Campus community and campus police: building a better relationship
The exterior of the New College campus police station on March 5, 2021.

Campus community and campus police: building a better relationship

Since the summer of 2020, there has been a spotlight on the ways that various communities allow the police to do their job, behave and interact with civilians. New College is no exception: the injustices that took place over the summer pushed the administration to form an ad-hoc committee along with the New College Student Alliance (NCSA) overseeing changes to rectify student grievances with the campus police. On Wednesday, Mar. 3, the committee held a meeting to discuss grievances that students have held with the police and how they could potentially rectify these issues. 

The first portion of the meeting was an NCSA-led presentation by President Sofia Lombardi and co-Vice Presidents of Diversity and Inclusion Chloe Fodor and Rocio Ramirez Castro in which the cabinet members highlighted important problems with the campus police, supported by direct quotes from students. The second half featured guest speaker Director of Public Safety at Princeton University Paul Ominsky. 

The problems discussed included sexual harassment and intimidation at the hands of police and police non-compliance with COVID-19 restrictions, as well as the size of the campus police compared to the number of students on campus. 

In addition, the NCSA surveyed students on their opinions about whether they wanted to see more or less police on campus, as well as the campus police potentially using alternative forms of transportation. These surveys were answered by 121 students.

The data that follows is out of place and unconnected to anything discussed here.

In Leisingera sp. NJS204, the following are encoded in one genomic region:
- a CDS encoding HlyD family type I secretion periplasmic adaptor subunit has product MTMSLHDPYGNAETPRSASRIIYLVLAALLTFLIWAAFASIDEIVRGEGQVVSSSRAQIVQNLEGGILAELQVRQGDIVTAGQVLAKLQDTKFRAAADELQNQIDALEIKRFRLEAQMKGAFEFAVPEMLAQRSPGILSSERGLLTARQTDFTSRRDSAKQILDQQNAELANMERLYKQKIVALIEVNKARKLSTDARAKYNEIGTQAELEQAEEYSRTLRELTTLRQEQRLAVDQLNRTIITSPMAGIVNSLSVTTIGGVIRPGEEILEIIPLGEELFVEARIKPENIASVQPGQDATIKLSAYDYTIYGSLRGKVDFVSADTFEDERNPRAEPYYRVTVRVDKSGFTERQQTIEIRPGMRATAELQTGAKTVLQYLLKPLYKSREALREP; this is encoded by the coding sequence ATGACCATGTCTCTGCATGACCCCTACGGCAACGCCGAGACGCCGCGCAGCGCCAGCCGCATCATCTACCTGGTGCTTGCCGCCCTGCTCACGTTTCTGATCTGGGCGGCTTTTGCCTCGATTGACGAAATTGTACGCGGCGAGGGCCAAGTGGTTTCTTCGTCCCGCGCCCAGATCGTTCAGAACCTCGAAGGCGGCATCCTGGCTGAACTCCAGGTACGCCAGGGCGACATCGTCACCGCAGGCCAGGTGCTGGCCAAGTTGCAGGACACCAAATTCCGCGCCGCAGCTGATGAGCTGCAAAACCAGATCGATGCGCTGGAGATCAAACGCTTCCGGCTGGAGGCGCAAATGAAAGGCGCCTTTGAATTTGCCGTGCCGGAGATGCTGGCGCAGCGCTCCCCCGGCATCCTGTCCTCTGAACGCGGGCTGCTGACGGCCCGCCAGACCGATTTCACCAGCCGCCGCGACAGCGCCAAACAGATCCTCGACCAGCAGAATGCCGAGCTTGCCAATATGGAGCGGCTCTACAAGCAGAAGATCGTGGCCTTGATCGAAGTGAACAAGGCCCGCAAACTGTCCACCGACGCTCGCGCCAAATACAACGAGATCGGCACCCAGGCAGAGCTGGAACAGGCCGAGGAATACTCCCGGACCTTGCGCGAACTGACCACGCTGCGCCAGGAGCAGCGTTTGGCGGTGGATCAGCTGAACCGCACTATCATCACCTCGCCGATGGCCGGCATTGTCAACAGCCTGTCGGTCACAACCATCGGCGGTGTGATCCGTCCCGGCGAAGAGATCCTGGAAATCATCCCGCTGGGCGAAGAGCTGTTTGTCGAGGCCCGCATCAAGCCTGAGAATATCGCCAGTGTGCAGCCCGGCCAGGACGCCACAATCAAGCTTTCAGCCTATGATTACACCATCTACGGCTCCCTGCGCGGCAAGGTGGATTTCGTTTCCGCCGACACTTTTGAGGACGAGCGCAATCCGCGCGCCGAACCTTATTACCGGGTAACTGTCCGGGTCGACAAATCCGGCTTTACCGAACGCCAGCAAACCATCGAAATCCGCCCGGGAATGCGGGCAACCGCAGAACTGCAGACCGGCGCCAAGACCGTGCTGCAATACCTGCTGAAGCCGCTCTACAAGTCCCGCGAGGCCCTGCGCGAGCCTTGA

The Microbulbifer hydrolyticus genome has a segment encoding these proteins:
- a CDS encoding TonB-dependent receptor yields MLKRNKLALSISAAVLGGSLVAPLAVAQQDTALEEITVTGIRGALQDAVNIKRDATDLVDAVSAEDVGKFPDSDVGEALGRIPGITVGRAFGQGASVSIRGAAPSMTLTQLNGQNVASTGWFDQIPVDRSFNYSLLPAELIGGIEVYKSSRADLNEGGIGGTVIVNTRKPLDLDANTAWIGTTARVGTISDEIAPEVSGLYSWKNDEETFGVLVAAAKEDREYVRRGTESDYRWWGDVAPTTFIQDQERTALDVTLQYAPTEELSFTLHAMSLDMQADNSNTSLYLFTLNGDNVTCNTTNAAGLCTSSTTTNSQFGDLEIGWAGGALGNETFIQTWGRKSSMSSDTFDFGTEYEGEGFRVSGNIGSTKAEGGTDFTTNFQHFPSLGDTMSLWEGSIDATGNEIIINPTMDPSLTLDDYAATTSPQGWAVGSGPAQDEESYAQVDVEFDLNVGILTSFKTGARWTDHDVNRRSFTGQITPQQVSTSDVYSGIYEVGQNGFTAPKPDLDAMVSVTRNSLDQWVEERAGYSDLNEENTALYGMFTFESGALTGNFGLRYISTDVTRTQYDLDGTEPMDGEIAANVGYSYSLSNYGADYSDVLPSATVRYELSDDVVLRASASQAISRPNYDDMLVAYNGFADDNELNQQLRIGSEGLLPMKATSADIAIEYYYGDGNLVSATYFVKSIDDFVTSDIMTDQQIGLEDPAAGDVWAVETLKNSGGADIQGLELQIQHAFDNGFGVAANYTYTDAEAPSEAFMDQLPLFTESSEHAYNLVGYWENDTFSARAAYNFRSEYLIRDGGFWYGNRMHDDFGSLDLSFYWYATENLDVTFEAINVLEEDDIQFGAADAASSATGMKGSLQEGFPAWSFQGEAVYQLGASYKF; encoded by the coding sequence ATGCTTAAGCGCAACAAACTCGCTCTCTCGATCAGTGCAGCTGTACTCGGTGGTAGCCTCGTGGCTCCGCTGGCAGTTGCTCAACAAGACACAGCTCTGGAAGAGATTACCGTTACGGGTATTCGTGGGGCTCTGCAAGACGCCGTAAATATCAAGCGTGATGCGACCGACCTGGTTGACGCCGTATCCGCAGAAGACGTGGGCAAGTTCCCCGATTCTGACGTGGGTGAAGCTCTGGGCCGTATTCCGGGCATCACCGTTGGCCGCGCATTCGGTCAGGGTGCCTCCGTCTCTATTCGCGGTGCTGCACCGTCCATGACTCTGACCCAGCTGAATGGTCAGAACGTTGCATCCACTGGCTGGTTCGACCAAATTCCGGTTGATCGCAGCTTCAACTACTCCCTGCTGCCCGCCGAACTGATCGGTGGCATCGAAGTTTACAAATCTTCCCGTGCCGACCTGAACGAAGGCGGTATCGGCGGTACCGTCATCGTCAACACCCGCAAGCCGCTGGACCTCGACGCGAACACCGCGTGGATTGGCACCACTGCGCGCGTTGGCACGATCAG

These survey findings show that the majority of students asked about the topic would likely say that there is enough of a police presence on campus already, if not too much of a presence. 

Once the grievances were listed, the NCSA cabinet went on to discuss potential ways to effectively make change. One of the biggest issues talked about was the uneven power dynamic between students and police. Since police walk around the campus armed and in uniform, many students admit that they do not generally feel comfortable around them. This feeling is only exacerbated when police are spotted breaking campus-wide rules, such as not wearing a mask outside around others. NCSA mentioned that students have felt like reporting these officers seen flouting the rules, but due to fear of retaliation these cases largely go unreported. 

The NCSA made several recommendations in order to fix this problem. One of these was that officers simply patrolling campus during the day perhaps don’t need to be armed or fully in uniform. This idea was supported by the belief that New College campus police are not usually putting their lives in danger by coming to campus. According to FBI crime data, there have only been nine reports of violent crime between 2009–2019. The NCSA argued that disarming officers in situations where they are not in mortal danger would likely have a positive effect on the relationship between students and police by lowering the feeling of intimidation and anxiety when interacting with police. On the other hand, police captain Kathleen Vacca, had a differing opinion on the subject.